But if you are dating outside of the race because you have essential problems with Black men, then I feel sorry for you. And I also want you to shut up. Do it. And leave other Black women alone. Stop trying to get them to do what you are doing—especially if all you are getting is a roll in the sack.

Realize that white men have their own set of difficulties just as any other human beings do.  And, white marriage rates are also declining, which means that you may date, but purposefully dating outside of the race won’t guarantee success with marriage.

The propaganda machine that has people believing that Black men can’t wait to get their hands on white women, now has many Black women duped who can’t wait to open themselves to white men, instead of waiting for the good Black man who they believe is now nearly “extinct.”

People date other humans, and some people are less concerned with race than with the love and compatibility they find.  There is no proof that either Black men or Black women are dating outside of the race in numbers that should concern any of us.

But the public discussions have to be countered.

There is no shortage of Black men. The lies about prison and the down low boogeymen are as overhyped as the Black man’s fabled love for white women.

There are very few Black men running around talking about how much they love white women more than Black women.  Yet, we can tune into radio and television shows, and read books, newspapers and magazine articles with Black women telling the world how much Black men love white women and that they need more Black women to join the “revolution” of dating outside of the race.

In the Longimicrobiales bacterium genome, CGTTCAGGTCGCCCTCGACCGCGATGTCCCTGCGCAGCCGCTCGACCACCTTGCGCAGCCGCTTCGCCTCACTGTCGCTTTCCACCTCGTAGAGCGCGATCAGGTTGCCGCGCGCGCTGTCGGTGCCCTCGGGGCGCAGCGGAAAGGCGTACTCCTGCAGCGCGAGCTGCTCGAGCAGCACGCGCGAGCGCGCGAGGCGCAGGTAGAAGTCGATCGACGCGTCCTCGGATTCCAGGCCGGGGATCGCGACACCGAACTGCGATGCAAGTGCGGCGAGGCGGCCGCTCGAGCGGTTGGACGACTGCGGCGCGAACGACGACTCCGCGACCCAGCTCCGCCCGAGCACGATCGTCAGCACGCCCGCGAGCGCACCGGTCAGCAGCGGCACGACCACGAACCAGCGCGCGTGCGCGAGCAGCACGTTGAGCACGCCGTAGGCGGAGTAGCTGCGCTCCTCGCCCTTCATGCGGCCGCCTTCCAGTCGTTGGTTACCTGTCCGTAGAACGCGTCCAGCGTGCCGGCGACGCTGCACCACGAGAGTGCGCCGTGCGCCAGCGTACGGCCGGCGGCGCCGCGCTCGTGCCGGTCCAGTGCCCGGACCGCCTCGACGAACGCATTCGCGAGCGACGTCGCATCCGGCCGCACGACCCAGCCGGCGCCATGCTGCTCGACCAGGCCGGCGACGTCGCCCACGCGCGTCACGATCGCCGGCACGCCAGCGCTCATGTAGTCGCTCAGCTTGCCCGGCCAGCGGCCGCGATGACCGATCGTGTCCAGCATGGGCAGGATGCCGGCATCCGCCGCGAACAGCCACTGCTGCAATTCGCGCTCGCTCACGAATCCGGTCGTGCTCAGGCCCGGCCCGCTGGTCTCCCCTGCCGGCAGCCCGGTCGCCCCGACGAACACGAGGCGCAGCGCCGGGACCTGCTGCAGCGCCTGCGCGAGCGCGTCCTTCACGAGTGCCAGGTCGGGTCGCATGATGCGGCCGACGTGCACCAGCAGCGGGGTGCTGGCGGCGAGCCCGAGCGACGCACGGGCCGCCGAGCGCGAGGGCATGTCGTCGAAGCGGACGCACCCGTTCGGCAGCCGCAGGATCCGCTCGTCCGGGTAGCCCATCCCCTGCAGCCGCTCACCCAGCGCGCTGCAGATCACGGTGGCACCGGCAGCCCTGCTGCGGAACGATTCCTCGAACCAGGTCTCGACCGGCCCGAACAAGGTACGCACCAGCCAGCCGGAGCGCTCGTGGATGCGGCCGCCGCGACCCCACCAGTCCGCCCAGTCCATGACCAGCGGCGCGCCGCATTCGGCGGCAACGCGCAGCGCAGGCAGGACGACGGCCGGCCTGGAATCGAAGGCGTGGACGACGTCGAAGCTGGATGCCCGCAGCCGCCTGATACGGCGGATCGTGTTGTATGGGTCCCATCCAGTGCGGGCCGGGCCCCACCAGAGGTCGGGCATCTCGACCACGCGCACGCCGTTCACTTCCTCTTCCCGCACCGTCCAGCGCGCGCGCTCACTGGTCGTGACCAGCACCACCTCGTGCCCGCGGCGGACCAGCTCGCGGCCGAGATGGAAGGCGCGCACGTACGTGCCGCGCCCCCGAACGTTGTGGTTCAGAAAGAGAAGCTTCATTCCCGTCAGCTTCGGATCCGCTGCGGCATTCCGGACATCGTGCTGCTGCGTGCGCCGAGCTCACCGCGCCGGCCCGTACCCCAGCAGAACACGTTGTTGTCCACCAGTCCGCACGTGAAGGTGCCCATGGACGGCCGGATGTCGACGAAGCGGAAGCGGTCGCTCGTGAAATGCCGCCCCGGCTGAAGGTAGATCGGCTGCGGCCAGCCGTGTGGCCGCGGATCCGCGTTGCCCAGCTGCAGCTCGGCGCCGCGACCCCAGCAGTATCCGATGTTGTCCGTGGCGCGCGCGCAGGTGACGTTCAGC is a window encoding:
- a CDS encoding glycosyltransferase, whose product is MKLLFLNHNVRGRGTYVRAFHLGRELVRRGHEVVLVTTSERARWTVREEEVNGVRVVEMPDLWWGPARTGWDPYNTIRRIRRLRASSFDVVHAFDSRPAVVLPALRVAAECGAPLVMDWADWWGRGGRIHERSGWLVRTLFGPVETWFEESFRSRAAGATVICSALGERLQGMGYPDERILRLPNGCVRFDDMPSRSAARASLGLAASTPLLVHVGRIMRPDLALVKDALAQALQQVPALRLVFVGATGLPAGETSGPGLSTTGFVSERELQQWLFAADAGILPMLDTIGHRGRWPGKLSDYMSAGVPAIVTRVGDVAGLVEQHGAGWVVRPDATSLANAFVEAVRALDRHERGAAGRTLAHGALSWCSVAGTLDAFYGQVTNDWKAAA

I’d like to see more Black women admit to the silliness of dating outside of the race as a “revolution,” before that propaganda goes too far.

There is no “revolution” to be found in Black women dating outside of the race.  If that is your choice, do so, but don’t call it anything except that–a personal choice.

Why not deal with the real issues?

Everyone is having difficulty in dating, so why not stop pretending that it’s only us?

And, before heading for other races, how about we put in a little work with each other first?

I don’t have a problem with anyone dating whatever race they choose.

I do have a problem with Black women claiming that they are being forced to date outside of the race and that it is a revolution.

I believe that many of these women making such proclamations need to believe these things. Otherwise, they would have to focus on the mistakes they may have made or the changes they need to make.

In my personal experience, the women I’ve come across who spew these things are not marriage material. For anyone. Some of these women may be successful, some may be physically attractive, but typically, they are broken inside—selfish, angry, bitter women, who need to paint themselves as victims so that they don’t have to face their own shortcomings or their own bad behavior which contributed to their single station in life.

Without the ignorant propaganda about interracial dating, they would have to do some actual work instead of blaming other people as they jump in and out of relationships.

It’s easier to just jump the fence.

Darryl James is an award-winning author of the powerful new anthology “Notes From The Edge.” View previous installments of this column at Reach James at